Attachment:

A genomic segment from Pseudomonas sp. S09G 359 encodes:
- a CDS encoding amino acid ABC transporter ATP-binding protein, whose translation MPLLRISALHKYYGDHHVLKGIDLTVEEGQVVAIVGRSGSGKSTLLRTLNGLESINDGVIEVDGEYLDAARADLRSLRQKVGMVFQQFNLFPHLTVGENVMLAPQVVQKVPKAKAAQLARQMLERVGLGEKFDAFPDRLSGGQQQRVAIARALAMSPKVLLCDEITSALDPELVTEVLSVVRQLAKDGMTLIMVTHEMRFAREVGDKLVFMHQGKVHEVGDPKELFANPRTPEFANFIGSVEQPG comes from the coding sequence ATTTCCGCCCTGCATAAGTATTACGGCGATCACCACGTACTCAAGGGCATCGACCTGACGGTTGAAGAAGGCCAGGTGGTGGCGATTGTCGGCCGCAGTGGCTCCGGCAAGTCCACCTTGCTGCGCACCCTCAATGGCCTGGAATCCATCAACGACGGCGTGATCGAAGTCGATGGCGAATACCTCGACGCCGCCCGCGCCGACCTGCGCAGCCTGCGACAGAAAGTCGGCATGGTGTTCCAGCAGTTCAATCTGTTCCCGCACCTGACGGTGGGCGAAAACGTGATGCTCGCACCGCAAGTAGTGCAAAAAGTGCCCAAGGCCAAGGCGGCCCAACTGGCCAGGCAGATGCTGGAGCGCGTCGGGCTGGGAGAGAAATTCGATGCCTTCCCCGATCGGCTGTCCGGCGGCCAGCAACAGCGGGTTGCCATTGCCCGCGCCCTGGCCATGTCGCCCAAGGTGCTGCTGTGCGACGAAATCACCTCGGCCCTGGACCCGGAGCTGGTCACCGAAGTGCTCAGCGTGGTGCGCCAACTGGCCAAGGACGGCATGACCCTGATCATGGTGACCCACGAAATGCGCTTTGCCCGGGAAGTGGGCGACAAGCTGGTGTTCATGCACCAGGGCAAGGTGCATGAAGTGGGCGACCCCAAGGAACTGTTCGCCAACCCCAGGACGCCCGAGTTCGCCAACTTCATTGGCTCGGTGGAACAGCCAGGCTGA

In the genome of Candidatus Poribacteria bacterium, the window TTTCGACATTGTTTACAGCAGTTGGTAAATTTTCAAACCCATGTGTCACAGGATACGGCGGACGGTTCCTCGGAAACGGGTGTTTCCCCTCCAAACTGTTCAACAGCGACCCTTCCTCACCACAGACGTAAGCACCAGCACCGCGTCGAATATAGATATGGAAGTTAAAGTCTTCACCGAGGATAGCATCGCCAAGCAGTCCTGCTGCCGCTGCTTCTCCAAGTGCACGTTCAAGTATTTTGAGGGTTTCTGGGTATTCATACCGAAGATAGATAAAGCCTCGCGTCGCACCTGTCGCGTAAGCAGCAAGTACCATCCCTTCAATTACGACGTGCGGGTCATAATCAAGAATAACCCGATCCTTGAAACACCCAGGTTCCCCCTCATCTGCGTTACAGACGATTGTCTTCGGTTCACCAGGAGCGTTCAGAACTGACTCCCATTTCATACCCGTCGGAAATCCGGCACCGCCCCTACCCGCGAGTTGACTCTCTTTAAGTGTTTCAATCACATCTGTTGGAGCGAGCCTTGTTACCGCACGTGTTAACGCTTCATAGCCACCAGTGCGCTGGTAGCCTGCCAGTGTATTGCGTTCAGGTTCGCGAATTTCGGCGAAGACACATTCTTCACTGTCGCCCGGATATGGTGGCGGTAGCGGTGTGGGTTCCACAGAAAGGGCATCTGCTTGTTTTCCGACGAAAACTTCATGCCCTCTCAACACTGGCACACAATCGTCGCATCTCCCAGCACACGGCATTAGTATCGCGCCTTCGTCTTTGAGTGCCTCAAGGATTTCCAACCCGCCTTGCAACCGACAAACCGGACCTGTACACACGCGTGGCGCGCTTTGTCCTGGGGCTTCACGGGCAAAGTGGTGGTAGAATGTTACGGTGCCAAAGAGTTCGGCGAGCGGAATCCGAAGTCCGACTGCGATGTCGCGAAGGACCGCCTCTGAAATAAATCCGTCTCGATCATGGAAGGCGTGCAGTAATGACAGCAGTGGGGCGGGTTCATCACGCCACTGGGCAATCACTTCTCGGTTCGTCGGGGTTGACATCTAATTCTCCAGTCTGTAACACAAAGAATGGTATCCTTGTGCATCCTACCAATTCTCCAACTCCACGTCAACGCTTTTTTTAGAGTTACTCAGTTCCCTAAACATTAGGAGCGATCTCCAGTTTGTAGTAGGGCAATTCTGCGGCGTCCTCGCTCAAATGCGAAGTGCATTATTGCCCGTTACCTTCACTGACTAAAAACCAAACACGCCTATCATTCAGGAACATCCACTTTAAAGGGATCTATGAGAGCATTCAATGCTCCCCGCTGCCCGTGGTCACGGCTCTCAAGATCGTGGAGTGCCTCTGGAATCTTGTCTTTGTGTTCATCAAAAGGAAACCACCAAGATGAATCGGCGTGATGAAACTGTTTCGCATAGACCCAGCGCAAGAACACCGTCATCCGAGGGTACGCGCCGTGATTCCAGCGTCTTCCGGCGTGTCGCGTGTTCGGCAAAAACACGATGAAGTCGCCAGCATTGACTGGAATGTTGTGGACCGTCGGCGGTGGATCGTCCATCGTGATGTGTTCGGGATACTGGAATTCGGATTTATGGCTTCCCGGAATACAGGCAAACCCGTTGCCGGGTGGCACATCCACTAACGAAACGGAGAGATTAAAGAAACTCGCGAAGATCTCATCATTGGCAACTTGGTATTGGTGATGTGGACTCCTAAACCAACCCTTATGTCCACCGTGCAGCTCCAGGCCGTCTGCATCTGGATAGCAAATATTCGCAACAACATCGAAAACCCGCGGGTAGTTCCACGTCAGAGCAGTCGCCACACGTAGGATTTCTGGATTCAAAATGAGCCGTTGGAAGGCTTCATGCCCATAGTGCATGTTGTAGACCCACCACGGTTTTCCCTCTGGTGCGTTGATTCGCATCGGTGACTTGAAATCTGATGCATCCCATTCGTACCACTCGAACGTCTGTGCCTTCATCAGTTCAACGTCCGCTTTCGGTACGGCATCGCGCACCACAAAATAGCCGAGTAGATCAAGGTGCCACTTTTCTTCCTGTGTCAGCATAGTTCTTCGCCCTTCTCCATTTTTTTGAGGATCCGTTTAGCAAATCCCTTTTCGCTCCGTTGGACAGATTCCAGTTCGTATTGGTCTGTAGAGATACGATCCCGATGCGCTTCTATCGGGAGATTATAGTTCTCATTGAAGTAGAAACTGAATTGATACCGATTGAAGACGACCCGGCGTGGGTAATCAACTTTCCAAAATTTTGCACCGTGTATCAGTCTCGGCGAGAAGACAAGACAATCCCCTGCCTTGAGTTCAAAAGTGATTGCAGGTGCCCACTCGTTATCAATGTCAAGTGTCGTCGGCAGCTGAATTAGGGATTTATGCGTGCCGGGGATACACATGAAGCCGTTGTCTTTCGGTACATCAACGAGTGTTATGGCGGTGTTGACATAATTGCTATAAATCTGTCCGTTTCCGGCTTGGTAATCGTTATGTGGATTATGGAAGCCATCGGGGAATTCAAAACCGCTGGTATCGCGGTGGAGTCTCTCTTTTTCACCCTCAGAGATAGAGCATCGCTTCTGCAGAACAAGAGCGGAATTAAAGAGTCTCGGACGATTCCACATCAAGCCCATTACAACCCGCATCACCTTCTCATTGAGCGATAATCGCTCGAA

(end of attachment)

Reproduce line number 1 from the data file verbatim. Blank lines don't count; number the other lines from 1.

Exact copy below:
A genomic segment from Pseudomonas sp. S09G 359 encodes: